With the afterlife set right and both recently dead humans and long damned souls granted the opportunity to ascend to The Good Place (for real this time), the Soul Squad finally earned their ticket to paradise – only to discover that the ultimate prize of an eternity in bliss is, in reality, antithetical to human existence.
The writers revealed this by way of a Good Place encounter with Hypatia of Alexandria (Lisa Kudrow, one of several inspired cameos in these last installments), a Hellenic mathematician and philosopher who, after eons of getting everything she could possibly want, is rendered stupid, blank, and addicted to milkshakes.
"This place kills fun," she tells Eleanor and Chidi. "And passion. And excitement. And love. Until all you have left are . . . milkshakes." Therefore, the friends come up with the plainest, most elegant solution to the problem of eternity in paradise: the option of ending it. They create a door through which the blessed souls can walk and cease to exist in the universe, like a wave rejoining the ocean. This solves the problem of being human – for life or the afterlife to have meaning, we have to be aware that it will all end at some point.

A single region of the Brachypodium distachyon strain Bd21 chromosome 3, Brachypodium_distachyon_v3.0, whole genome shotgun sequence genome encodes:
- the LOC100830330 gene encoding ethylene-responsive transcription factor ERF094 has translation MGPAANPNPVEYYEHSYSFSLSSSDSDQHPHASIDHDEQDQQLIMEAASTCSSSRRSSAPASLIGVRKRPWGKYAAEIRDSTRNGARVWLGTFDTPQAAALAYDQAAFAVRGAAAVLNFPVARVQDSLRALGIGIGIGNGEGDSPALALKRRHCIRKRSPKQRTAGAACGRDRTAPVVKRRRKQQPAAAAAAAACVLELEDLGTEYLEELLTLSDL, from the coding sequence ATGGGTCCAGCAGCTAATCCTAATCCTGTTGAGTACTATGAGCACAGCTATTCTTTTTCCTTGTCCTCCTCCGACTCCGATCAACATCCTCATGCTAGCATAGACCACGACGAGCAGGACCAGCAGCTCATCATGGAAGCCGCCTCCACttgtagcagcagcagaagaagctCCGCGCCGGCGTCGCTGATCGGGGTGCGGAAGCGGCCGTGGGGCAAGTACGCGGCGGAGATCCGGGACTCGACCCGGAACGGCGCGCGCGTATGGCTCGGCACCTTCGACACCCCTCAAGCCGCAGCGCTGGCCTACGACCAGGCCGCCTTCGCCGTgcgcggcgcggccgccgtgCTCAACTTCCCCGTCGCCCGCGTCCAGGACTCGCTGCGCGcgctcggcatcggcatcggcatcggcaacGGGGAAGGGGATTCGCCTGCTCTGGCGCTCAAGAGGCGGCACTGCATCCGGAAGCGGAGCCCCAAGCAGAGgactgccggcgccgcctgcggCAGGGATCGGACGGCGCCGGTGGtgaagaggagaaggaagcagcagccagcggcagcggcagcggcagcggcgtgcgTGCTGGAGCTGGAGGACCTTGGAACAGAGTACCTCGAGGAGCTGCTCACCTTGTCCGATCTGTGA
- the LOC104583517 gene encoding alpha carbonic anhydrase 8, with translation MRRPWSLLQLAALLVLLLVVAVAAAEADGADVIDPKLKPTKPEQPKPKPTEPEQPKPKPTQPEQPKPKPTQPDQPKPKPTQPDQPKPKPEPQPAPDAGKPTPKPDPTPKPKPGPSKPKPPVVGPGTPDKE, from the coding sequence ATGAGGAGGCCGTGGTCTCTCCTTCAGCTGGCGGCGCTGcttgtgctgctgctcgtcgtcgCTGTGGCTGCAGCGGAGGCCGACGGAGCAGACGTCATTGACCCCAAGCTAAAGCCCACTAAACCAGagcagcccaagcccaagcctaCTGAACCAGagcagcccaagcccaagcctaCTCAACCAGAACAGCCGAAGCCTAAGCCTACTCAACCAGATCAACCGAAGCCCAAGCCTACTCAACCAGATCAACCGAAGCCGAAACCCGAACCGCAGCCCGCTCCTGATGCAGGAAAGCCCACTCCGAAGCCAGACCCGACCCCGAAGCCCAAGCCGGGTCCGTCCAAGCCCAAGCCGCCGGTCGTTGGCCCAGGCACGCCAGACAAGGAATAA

To play the devil's killjoy for a moment, one might point out that this allows the writers an easy way out of a premise that was built upon posing all manner of philosophical questions and revealing, one by one, answers that shocked and delighted and occasionally plucked at our anxieties.
And "The Good Place" could have easily ended with the Jan.16 episode, where the gang finds out they've finally earned entry to paradise and ascend in a glittery golden hot air balloon.
That would have been nice and sweet, even apt, but utterly unsatisfying. A series that begins with tricking viewers into thinking they're watching a comedy about paradise when they are actually witnessing a silly version of hell cries for a more complicated ending. The better way, then, is what the writers did, which is to expound the foolishness of attaching happiness and contentment with the attainment of one great goal. When we humans get what we want, the thrill of victory rarely lasts. That's true of our lot and of our expectations of how our favorite shows close out the tab.